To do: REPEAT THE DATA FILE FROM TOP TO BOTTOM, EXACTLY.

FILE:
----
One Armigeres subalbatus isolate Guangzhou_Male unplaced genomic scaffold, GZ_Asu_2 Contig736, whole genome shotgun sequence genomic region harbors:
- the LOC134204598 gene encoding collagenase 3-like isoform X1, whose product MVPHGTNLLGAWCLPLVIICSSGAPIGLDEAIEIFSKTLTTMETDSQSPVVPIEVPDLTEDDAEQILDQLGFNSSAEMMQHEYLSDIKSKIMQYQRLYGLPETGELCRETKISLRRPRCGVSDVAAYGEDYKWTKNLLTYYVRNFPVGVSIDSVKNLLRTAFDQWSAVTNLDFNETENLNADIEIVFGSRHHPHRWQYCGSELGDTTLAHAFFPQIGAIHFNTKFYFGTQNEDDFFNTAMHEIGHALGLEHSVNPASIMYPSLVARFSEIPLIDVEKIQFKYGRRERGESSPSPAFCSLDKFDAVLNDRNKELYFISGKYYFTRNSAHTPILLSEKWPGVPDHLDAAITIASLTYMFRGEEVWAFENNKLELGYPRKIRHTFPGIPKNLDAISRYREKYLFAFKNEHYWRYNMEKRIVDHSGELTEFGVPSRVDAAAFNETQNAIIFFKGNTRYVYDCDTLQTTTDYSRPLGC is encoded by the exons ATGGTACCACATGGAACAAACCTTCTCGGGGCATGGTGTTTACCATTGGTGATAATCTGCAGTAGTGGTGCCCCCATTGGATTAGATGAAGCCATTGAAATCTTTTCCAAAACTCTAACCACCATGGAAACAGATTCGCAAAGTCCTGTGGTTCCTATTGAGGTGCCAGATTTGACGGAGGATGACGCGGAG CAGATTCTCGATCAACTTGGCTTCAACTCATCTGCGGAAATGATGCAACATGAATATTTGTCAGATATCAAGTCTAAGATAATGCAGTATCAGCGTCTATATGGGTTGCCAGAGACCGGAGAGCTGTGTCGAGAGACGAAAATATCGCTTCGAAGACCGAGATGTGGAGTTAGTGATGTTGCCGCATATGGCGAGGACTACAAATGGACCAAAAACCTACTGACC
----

One Armigeres subalbatus isolate Guangzhou_Male unplaced genomic scaffold, GZ_Asu_2 Contig736, whole genome shotgun sequence genomic region harbors:
- the LOC134204598 gene encoding collagenase 3-like isoform X1, whose product MVPHGTNLLGAWCLPLVIICSSGAPIGLDEAIEIFSKTLTTMETDSQSPVVPIEVPDLTEDDAEQILDQLGFNSSAEMMQHEYLSDIKSKIMQYQRLYGLPETGELCRETKISLRRPRCGVSDVAAYGEDYKWTKNLLTYYVRNFPVGVSIDSVKNLLRTAFDQWSAVTNLDFNETENLNADIEIVFGSRHHPHRWQYCGSELGDTTLAHAFFPQIGAIHFNTKFYFGTQNEDDFFNTAMHEIGHALGLEHSVNPASIMYPSLVARFSEIPLIDVEKIQFKYGRRERGESSPSPAFCSLDKFDAVLNDRNKELYFISGKYYFTRNSAHTPILLSEKWPGVPDHLDAAITIASLTYMFRGEEVWAFENNKLELGYPRKIRHTFPGIPKNLDAISRYREKYLFAFKNEHYWRYNMEKRIVDHSGELTEFGVPSRVDAAAFNETQNAIIFFKGNTRYVYDCDTLQTTTDYSRPLGC is encoded by the exons ATGGTACCACATGGAACAAACCTTCTCGGGGCATGGTGTTTACCATTGGTGATAATCTGCAGTAGTGGTGCCCCCATTGGATTAGATGAAGCCATTGAAATCTTTTCCAAAACTCTAACCACCATGGAAACAGATTCGCAAAGTCCTGTGGTTCCTATTGAGGTGCCAGATTTGACGGAGGATGACGCGGAG CAGATTCTCGATCAACTTGGCTTCAACTCATCTGCGGAAATGATGCAACATGAATATTTGTCAGATATCAAGTCTAAGATAATGCAGTATCAGCGTCTATATGGGTTGCCAGAGACCGGAGAGCTGTGTCGAGAGACGAAAATATCGCTTCGAAGACCGAGATGTGGAGTTAGTGATGTTGCCGCATATGGCGAGGACTACAAATGGACCAAAAACCTACTGACC